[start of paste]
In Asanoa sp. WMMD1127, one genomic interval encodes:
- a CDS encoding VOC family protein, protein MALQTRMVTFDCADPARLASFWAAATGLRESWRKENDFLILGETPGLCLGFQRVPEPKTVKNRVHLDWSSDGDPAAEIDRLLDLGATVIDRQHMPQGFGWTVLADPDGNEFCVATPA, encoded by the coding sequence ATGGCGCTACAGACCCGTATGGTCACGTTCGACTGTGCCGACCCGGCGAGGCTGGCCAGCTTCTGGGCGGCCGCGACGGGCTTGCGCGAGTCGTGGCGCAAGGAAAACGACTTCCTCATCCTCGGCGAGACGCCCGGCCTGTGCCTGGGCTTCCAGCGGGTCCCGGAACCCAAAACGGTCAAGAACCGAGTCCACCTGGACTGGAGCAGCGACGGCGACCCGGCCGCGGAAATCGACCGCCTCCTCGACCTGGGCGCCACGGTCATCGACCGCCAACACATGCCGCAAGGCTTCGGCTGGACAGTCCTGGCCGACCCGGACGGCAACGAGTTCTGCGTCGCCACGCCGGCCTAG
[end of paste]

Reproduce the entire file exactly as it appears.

In Asanoa sp. WMMD1127, one genomic interval encodes:
- a CDS encoding VOC family protein, protein MALQTRMVTFDCADPARLASFWAAATGLRESWRKENDFLILGETPGLCLGFQRVPEPKTVKNRVHLDWSSDGDPAAEIDRLLDLGATVIDRQHMPQGFGWTVLADPDGNEFCVATPA, encoded by the coding sequence ATGGCGCTACAGACCCGTATGGTCACGTTCGACTGTGCCGACCCGGCGAGGCTGGCCAGCTTCTGGGCGGCCGCGACGGGCTTGCGCGAGTCGTGGCGCAAGGAAAACGACTTCCTCATCCTCGGCGAGACGCCCGGCCTGTGCCTGGGCTTCCAGCGGGTCCCGGAACCCAAAACGGTCAAGAACCGAGTCCACCTGGACTGGAGCAGCGACGGCGACCCGGCCGCGGAAATCGACCGCCTCCTCGACCTGGGCGCCACGGTCATCGACCGCCAACACATGCCGCAAGGCTTCGGCTGGACAGTCCTGGCCGACCCGGACGGCAACGAGTTCTGCGTCGCCACGCCGGCCTAG